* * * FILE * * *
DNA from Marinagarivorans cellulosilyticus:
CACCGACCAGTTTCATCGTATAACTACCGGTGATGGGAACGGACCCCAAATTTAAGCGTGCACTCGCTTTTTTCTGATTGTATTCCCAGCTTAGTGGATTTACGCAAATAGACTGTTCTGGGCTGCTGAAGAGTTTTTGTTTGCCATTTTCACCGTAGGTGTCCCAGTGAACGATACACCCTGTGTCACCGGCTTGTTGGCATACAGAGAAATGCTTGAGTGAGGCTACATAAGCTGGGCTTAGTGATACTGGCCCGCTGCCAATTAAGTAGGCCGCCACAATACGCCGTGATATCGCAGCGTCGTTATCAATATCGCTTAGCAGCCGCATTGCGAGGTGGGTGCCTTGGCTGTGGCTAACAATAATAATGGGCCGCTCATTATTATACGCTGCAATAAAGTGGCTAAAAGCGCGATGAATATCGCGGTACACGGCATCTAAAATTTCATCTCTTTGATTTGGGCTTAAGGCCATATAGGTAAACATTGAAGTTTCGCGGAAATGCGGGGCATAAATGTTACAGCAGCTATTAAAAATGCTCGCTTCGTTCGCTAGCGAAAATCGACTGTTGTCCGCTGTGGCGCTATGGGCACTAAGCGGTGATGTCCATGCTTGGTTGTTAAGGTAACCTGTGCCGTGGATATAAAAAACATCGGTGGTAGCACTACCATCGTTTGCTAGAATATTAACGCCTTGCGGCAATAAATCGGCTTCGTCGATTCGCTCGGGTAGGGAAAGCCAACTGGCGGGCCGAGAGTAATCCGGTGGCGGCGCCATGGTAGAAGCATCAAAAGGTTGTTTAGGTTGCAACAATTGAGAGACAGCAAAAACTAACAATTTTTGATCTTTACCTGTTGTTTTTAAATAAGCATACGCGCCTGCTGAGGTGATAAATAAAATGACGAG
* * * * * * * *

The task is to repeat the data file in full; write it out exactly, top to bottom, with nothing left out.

DNA from Marinagarivorans cellulosilyticus:
CACCGACCAGTTTCATCGTATAACTACCGGTGATGGGAACGGACCCCAAATTTAAGCGTGCACTCGCTTTTTTCTGATTGTATTCCCAGCTTAGTGGATTTACGCAAATAGACTGTTCTGGGCTGCTGAAGAGTTTTTGTTTGCCATTTTCACCGTAGGTGTCCCAGTGAACGATACACCCTGTGTCACCGGCTTGTTGGCATACAGAGAAATGCTTGAGTGAGGCTACATAAGCTGGGCTTAGTGATACTGGCCCGCTGCCAATTAAGTAGGCCGCCACAATACGCCGTGATATCGCAGCGTCGTTATCAATATCGCTTAGCAGCCGCATTGCGAGGTGGGTGCCTTGGCTGTGGCTAACAATAATAATGGGCCGCTCATTATTATACGCTGCAATAAAGTGGCTAAAAGCGCGATGAATATCGCGGTACACGGCATCTAAAATTTCATCTCTTTGATTTGGGCTTAAGGCCATATAGGTAAACATTGAAGTTTCGCGGAAATGCGGGGCATAAATGTTACAGCAGCTATTAAAAATGCTCGCTTCGTTCGCTAGCGAAAATCGACTGTTGTCCGCTGTGGCGCTATGGGCACTAAGCGGTGATGTCCATGCTTGGTTGTTAAGGTAACCTGTGCCGTGGATATAAAAAACATCGGTGGTAGCACTACCATCGTTTGCTAGAATATTAACGCCTTGCGGCAATAAATCGGCTTCGTCGATTCGCTCGGGTAGGGAAAGCCAACTGGCGGGCCGAGAGTAATCCGGTGGCGGCGCCATGGTAGAAGCATCAAAAGGTTGTTTAGGTTGCAACAATTGAGAGACAGCAAAAACTAACAATTTTTGATCTTTACCTGTTGTTTTTAAATAAGCATACGCGCCTGCTGAGGTGATAAATAAAATGACGAG